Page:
Nobel Laurelates on the Economy

CNBC had three Nobel winners on Friday morn — Joseph Stiglitz, Robert Engle and Edmund Phelps — discussing Housing, Credit, and the state of the US economy.  It was terrific television, and showed how good the medium can be when it sets its mind on it.

Incidentally, longtime readers may remember our amusing encounter with Prof Robert Engle back in 2003. If you haven’t seen that, its definitely worth reading.

Joseph Stiglitz, 2001 Nobel Prize winner and Columbia University professor
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"The real important point from an economic perspective is the gap between the economy’s potential growth and its actual growth. And without a doubt, there’s a big gap. I think we’re probably in a recession. The real concern is how long, how deep. This is one of the worst—clearly going to be the worst … downturns since the Great Depression.”

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Robert Engle, Nobel Laureate Economist winner 2003 and New York University professor

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"I think that we’ve got a lot of strength that’s going to come out of the export sector, the technology sector. We’ve seen good earnings reports from some of them. They’re thriving on this weak dollar. It’s giving them a chance to sell goods all over the world. And I think that’s going to probably pull us out."

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Edmund Phelps, Nobel Prize winner in economics 2006

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"The rise of the unemployment rate has been mild, and it started from a very, very low level of 4.3 just ten or twelve months ago. By that metric, this is a mild downturn.”

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Related:
A funny thing happened to me on the way to the studio tonight . . .    http://bigpicture.typepad.com/comments/2003/11/a_funny_thing_h.html

Source:
Where’s the Economy Going? Nobel Winners Weigh In
CNBC.com 25 Apr 2008
http://www.cnbc.com/id/24313079/site/14081545

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Friday Evening Jazz: Dexter Gordon

FNJ has a guest DJ tonite: BondDaddy is in the house!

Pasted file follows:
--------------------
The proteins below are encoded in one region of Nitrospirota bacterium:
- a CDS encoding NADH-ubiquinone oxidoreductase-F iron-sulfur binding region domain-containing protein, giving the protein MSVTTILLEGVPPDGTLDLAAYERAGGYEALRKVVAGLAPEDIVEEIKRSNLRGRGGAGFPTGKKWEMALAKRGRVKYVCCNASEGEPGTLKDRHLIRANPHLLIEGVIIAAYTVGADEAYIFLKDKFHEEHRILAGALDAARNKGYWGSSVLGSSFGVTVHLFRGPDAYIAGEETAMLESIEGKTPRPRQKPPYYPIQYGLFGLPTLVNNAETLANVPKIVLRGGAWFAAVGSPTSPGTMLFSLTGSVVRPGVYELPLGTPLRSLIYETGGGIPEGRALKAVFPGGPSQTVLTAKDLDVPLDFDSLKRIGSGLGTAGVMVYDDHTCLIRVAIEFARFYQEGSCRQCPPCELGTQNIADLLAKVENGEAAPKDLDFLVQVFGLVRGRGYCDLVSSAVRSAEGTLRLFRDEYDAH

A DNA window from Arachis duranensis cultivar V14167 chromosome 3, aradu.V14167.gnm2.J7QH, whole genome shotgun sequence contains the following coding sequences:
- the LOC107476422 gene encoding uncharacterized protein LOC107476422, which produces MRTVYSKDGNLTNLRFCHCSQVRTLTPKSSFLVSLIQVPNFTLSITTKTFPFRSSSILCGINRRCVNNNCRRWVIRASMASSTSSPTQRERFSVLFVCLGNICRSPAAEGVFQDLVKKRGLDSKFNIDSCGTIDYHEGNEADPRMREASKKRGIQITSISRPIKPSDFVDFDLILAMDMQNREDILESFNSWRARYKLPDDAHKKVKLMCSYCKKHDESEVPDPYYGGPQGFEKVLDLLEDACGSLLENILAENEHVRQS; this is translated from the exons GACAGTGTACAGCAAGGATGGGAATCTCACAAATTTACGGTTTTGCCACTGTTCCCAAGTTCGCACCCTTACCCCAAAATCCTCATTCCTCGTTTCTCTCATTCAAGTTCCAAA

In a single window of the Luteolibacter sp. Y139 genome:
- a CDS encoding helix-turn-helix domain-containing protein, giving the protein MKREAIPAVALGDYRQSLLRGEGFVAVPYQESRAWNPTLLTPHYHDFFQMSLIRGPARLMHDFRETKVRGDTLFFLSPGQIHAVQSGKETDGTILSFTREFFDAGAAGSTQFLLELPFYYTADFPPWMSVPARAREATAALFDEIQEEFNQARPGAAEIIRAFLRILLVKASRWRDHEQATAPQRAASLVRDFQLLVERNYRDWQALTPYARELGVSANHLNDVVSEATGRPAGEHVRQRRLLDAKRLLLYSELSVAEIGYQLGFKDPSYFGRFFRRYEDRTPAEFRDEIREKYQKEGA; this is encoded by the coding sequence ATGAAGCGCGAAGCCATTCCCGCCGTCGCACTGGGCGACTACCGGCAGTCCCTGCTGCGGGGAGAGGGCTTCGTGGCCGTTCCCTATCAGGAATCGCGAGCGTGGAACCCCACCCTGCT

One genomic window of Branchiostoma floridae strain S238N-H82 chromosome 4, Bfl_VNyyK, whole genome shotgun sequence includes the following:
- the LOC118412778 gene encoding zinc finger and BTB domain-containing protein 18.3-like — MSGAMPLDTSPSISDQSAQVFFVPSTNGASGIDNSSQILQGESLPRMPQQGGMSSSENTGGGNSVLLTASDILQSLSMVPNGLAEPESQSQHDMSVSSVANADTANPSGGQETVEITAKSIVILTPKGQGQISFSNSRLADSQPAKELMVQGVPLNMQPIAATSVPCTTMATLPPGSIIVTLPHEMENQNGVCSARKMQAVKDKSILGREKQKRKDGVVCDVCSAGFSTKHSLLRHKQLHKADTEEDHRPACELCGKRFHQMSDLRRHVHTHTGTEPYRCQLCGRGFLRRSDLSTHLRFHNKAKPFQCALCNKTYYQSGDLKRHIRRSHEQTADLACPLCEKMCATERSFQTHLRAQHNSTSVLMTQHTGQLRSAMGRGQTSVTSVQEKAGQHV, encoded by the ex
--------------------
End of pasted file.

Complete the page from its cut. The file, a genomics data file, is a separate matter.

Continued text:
Dexter Gordon is one of the greatest tenor sax players. He had a strong tone and incredible sense of melody. Some players like Sonny Rollins and Joe Henderson had a slippery sense of time; their phrases speed up and slow down, moving within the rythm section’s accompaniment. Not Dexter. Dex’s time was rock solid, never wavering. The rythm section had to accompany his time.

Our_man_in_parisHis playing is incredibly melodic, easily followed by the listener. Ideas naturally morphed from one to the other, always following a logical pattern. However, he was also able to surprise listeners with a run into upper chordal extensions.

His playing provides a logical link between Parker and Coltrane. Dex used many ideas from Parker, but played them with a tone that was deep, bold and soulful.  His tone provides the link to Coltrane, who also favored a deep and rich tenor tone.

Gordon swung — and swung hard. If your feet are not tapping within 8 bars of his starting to play, you’re just not listening.

Our Man in Paris:
This be-bop session is a meeting between three of the most influential
musicians of the forties. The rhythms crackle, the solos fly; Our Man
In Paris is essential Dexter. A nice compilation of standards.

HomecomingHomecoming: Live at the Village Vanguard. Dex lived in Amsterdam for about 10 years, and this was the album be made when he came back. Very cool set. Woody Shaw is on Trumpet, and the two work really well together. THis is Dexter at the very top of his game (and probably one of the top 25 live jazz albums of all time).

He also starred in the Round Midnight, probably the best jazz movie ever made

Go:  Its been widely reported Gordon himself considered this his greatest achievement. Brimming with conviction and poise, Gordon’s gentle-giant sax carries itself with a sort of graceful edge that is difficult to emulate. Never has anyone made the diminished scale sound so musical.

Ballads

Ballads: This is a compilation of his ballads (duh), and he could play just beautifully on these. Gordon delivers his almost sleepy and smoke-filled solos with real grace. Some of the most romantic playing you will every hear.

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Videos after the jump

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